Originally posted on April 15, 2015

How internally fit do you feel after Part 1 and 2 of this series????!!!!!! Let’s recap!

Part 1 of this 3-part series identified ways to address physical and social resilience.

In Part 2, emotional and cognitive resilience were discussed. These 4 areas of resilience, or internal fitness, were part of Dr. Donald Meichenbaum’s research, which focused on military members and trauma survivors.

Trauma can be defined as an event that causes one to feel unsafe. Car accidents, burglaries, surgeries, and natural disasters can leave trauma scars that last for years. I wrote a post earlier this year entitled “Coping with PTSD”, which looked closer at post-traumatic stress and effective coping skills.

 To close out this series let’s identify ways to improve your spiritual and behavioral resilience!

resilience

www.blogs.psychcentral.com

Spiritual Resilience

  • Have you lost hope? Are there spiritual tools you would be willing to use to help you regain hope?
  • Is there a spiritual advisor that you can talk to or reach out to?
  • Are you willing to engage in spiritual or religious groups? Do you know someone who is already connected with a group?
  • Have spiritual tools helped you in the past? Proverbs? Psalms? Readings? Can you use those again?
  • In what ways could spiritual music help you? Energy? Positivity? Regaining Hope? Comfort?
  • Are there individuals in your life that challenge your spiritual values or bring “negative” vibes into your life? How can you set a boundary with them?

 

Some tools that can help people with increasing spiritual resilience are books, journals,music or wearing jewelry that reflects your spiritual beliefs (cross, bracelet, necklace). Recovering addicts may wear a necklace signifying their affiliation in 12-Step programs and many use keychains or “chips” that are tangible symbols of their commitment to their sobriety. When my sense of faith was shaken after the tragic deaths in Newtown in 2012, I wore a bracelet with a cross to give me a sense of safety and comfort.

Some people feel they need to get closer to nature, gardening, being near the ocean, etc. Spirituality has many pathways. Find what works for you.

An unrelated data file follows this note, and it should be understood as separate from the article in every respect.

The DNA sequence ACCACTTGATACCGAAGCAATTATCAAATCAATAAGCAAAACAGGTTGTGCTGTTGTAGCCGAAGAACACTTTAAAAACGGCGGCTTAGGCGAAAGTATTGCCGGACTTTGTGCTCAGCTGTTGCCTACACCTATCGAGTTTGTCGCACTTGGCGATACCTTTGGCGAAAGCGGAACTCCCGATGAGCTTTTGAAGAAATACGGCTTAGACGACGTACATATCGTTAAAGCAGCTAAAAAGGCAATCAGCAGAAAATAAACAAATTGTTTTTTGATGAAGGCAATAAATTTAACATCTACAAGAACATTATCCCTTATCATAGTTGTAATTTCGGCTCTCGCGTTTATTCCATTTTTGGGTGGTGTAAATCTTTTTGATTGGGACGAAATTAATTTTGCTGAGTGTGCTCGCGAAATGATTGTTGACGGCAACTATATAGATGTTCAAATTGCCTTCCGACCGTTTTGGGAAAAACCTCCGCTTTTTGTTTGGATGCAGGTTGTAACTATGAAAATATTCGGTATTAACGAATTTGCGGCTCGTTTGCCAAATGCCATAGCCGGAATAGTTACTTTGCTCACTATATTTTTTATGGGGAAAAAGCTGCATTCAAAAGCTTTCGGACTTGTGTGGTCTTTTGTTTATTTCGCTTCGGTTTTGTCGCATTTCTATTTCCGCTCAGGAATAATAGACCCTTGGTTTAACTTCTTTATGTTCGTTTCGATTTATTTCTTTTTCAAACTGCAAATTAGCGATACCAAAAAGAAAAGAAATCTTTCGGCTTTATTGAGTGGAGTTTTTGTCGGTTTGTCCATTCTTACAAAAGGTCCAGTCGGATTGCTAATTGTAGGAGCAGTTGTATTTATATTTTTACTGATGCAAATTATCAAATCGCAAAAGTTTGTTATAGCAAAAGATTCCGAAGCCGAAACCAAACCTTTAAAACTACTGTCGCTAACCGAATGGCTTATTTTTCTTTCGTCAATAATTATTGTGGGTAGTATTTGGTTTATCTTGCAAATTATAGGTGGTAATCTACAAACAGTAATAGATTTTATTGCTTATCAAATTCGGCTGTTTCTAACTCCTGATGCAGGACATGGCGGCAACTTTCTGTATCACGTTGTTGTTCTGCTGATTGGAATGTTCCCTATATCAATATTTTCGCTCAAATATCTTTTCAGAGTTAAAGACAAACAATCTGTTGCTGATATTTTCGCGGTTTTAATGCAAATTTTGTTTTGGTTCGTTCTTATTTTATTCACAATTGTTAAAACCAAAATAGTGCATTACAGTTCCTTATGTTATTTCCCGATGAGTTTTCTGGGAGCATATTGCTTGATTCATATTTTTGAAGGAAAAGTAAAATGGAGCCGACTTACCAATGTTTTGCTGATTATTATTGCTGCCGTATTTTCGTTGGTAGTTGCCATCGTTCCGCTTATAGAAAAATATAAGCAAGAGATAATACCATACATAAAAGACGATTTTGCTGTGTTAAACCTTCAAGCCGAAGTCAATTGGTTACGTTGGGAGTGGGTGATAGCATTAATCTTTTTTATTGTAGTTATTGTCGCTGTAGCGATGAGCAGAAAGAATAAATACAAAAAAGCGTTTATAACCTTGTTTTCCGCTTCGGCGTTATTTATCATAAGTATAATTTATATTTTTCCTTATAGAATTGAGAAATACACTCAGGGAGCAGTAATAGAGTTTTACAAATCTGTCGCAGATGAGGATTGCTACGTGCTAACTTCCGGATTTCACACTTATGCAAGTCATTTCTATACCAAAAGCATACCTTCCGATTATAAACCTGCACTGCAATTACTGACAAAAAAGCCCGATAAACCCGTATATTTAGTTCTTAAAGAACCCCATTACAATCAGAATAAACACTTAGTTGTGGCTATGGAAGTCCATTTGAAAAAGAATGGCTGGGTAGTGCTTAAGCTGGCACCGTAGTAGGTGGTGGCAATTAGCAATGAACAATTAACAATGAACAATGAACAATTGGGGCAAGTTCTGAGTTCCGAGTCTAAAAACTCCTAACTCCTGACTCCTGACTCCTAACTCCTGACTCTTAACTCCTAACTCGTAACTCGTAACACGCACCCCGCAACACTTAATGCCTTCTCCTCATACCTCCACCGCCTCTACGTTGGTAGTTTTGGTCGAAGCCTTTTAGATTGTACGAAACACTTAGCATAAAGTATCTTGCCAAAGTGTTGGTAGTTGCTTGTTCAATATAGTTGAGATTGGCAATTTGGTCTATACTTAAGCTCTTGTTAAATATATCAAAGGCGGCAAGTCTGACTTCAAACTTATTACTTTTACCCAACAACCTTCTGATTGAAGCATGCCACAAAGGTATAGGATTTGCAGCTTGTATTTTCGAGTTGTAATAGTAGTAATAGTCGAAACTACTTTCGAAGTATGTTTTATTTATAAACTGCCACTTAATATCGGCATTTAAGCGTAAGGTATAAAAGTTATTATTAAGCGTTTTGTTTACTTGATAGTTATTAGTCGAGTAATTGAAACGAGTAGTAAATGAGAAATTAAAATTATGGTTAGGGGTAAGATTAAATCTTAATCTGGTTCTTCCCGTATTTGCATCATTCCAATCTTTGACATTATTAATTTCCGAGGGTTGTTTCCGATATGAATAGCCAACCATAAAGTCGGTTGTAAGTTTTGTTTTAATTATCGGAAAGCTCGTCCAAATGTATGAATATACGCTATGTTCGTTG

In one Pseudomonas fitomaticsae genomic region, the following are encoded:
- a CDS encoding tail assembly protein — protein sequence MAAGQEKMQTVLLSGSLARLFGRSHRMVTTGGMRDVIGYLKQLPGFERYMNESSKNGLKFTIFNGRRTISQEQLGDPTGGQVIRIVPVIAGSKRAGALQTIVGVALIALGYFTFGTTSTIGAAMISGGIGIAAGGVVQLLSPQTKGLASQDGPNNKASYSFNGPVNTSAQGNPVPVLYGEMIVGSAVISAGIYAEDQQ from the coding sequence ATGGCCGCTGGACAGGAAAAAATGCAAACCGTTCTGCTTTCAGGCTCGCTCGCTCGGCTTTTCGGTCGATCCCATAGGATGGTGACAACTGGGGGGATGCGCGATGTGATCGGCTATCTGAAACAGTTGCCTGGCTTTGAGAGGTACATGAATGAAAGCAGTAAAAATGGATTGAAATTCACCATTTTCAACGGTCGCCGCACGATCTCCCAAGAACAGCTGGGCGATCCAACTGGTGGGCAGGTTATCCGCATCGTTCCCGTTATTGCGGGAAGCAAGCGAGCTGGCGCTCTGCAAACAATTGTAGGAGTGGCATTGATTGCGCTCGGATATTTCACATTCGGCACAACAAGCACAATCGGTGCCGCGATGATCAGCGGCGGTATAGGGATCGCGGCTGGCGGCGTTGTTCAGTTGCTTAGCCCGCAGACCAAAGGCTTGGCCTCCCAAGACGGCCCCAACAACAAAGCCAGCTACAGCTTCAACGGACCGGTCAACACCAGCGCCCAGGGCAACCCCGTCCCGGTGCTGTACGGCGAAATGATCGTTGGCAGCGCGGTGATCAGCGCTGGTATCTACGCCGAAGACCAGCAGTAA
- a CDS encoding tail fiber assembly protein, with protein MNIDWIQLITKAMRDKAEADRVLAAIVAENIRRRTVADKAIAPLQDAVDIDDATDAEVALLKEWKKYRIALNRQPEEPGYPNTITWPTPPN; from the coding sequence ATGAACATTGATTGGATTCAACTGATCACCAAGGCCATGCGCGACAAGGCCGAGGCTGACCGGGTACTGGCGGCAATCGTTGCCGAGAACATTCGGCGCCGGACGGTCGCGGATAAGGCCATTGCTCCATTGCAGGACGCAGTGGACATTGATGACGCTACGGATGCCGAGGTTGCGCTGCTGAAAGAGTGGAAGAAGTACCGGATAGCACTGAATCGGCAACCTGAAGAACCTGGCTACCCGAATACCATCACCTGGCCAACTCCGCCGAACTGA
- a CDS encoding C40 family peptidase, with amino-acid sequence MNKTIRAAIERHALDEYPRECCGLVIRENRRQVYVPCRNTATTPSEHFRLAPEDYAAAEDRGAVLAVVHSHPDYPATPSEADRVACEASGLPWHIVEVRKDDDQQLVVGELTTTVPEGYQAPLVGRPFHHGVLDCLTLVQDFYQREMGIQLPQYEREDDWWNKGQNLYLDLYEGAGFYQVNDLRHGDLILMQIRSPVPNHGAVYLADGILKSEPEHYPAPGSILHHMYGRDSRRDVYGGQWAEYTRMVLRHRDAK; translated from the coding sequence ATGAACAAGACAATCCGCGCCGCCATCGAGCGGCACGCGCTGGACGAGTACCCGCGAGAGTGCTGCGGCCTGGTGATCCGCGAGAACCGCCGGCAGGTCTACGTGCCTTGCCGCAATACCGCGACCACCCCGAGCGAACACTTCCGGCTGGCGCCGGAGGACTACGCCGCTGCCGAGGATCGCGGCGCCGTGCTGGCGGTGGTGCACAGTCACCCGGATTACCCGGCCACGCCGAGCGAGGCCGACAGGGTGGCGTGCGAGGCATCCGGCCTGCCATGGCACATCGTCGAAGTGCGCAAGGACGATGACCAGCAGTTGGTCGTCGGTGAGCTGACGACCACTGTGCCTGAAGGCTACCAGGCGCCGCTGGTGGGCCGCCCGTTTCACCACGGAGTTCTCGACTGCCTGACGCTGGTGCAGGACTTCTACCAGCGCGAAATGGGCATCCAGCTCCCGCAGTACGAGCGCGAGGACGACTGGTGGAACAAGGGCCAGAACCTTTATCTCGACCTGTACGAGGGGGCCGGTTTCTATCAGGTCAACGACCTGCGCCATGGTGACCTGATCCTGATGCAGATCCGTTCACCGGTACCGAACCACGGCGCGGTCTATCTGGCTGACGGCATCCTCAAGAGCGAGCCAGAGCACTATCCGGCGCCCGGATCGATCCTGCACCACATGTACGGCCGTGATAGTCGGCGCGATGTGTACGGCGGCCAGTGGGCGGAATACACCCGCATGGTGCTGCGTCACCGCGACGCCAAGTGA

Behavioral Resilience

  • Can my goals become more manageable? Can they be broken down into sub-tasks?
  • Do I need to avoid certain people, places or things that negatively affect my behavior?
  • How much negativity do I hear or see throughout the day? Think of TV, news, radio, Facebook, social media, chatter at work, chatter at the kids’ school.
  • Can I identify any friends or family who are engaging in positive behaviors? Think of fitness, spiritual activities, outdoor activities, healthy habits. Can I confide in them or become involved with their activities?
  • Do I need to renegotiate my role at home or at work? Can I delegate some responsibilities, even for a week or weekend?
  • Can I incorporate some behaviors that help me relax? Reading, gardening, walking, volunteer opportunities, creative outlets, etc

 

www.goodfoodmama.com

www.goodfoodmama.com

Our thoughts and emotions affect our behaviors. Period.

This is why babies cry. Our behaviors can affect our values, our interactions with others and our productivity.

I have previously written about cleaning up our daily environment. In a post entitled,  “Taking Out The Trash”, I highlighted areas in our life that create toxic energy, if left unchecked. Facebook and other social media can be a gift and a curse. Recent studies point to Facebook being linked to depression. Personally, these sites provide encouragement and motivation for me because I CHOOSE to follow others who are on the same path.

If you know someone who posts positive messages or has a positive energy, ask them what helps them stay behaviorally fit! As a first-time parent did you ask other parents about words of advice? College students may ask graduates for advice on how to survive post-grad. Bloggers look to other bloggers and social media managers for guidance on their projects.

If you are too shy to ask for help, use the cheapest and easiest method available – pen and paper! Make an inventory of your behaviors.

 How Do You Spend Your Time???

Once you evaluate how you spend your time make yourself accountable. Tell others about it. Tell them what will now be of importance to you.

Is Sunday designated for church and downtime?

Do you need to clean up your social media pages?

Do negative people need to stop calling you about their problems? Tell them!!

 

Question: How is your internal fitness feeling after this series about resilience?

Let me know what is working for you!

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